Nexsound – experimental, ambient, noise, improv record label


Vital Weekly

Andrey Kiritchenko – Enough Heaven

It has been a while since I last heard music from Andrey Kiritchenko I thought but of course I reviewed ‘Chrysalis’ in Vital Weekly 856. Is that long ago? Perhaps with the amount of music weekly to digest this indeed is. That LP seemed something of a shift from his earlier laptop based music to something more jazz like. More dwelling on acoustic instruments and as such we should regard his latest offering a 7″ with two pieces ‘Enough Heaven’ and ‘Heaven Is Not Enough’. There is no cover, nor tons of information, but I guess we have drums, piano, strings and wind instruments here, plus perhaps a bit of electronics. The two pieces are connected, not just by their title but also in the way they are composed, played and recorded. There is a fine sense of minimalism in both of these pieces, with repeating phrases for some of these instruments, while others (saxophone or piano usually) play a more melodic part, jumping about from place to place. One could say this indeed owes to the world of jazz music, and no doubt it does, but it’s actually a lot more difficult to qualify, just as the ‘Chrysalis’ LP was very difficult to judge. I have no idea if Kiritchenko is playing all of these instruments himself, or a bunch of session players, or even if they are sampled together; it all together makes up a fine yet odd orchestral sound, and two lovely pieces. Pressed on transparent vinyl, which is the only thing to complain about: it could have been pressed better. It might be just my copy of course. (FdW)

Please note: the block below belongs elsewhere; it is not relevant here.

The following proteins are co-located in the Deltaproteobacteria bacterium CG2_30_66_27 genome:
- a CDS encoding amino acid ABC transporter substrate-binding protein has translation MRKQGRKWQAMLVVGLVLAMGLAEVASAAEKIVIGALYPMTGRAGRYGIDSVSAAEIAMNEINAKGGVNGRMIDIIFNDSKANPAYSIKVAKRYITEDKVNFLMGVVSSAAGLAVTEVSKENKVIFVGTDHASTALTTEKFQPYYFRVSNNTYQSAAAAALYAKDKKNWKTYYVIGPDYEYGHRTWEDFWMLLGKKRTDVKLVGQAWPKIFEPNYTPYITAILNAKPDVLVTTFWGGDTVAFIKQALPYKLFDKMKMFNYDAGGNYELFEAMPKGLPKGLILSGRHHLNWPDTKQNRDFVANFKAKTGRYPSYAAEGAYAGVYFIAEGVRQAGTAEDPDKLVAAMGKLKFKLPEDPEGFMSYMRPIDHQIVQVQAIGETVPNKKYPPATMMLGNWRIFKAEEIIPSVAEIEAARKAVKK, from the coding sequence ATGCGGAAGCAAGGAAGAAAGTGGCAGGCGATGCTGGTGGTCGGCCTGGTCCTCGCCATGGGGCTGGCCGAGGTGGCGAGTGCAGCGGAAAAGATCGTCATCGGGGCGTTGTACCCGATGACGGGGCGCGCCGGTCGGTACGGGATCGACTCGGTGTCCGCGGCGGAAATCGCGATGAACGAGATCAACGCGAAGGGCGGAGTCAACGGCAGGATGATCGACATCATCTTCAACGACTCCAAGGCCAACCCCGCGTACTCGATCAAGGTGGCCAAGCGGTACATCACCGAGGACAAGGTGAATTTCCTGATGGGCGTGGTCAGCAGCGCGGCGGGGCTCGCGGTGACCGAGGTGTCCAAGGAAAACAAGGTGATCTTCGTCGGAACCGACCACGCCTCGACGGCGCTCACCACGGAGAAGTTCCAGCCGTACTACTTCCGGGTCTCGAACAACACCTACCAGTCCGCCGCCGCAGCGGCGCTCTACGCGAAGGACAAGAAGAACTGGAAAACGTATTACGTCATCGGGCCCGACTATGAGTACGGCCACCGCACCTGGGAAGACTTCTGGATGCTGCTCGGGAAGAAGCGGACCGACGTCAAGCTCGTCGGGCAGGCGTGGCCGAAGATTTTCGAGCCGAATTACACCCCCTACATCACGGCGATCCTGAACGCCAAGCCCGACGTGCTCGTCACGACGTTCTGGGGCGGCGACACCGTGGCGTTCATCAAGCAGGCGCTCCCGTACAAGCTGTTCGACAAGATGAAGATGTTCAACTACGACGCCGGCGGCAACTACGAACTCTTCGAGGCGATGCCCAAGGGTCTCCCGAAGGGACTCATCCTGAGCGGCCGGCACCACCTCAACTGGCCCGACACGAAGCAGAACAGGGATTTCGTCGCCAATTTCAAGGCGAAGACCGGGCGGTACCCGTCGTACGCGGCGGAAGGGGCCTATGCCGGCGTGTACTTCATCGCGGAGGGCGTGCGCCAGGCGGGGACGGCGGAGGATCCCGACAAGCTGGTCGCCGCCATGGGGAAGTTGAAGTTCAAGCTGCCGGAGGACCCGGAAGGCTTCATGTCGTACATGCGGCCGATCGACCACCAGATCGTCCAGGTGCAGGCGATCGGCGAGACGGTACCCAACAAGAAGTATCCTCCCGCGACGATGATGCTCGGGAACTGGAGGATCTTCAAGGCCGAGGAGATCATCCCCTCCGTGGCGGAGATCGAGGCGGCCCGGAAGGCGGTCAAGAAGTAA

Alla Zagaykevych and Electroacoustic’s Ensemble

Alla Zagaykevych est une compositrice ukrainienne habituée du label Nexsound puisque c’est son troisième album sur cette structure depuis Motus publié en 2005. Après des études à la National Music Academy de Kiev elle a poursuivi son parcours à l’IRCAM, puis elle est retournée dans son pays où elle a fondé l’Electronic Music Studio. C’est en 2009 qu’elle lance l’Electroacoustic’s Ensemble qui l’accompagne sur cet album. Il s’agit d’un groupe de musiciens spécialisés dans l’interprétation de musiques électroacoustiques, mais un groupe à géométrie variable en fonction des besoins, suivant que l’accent doivent être mis sur le respect d’une partition ou sur l’improvisation.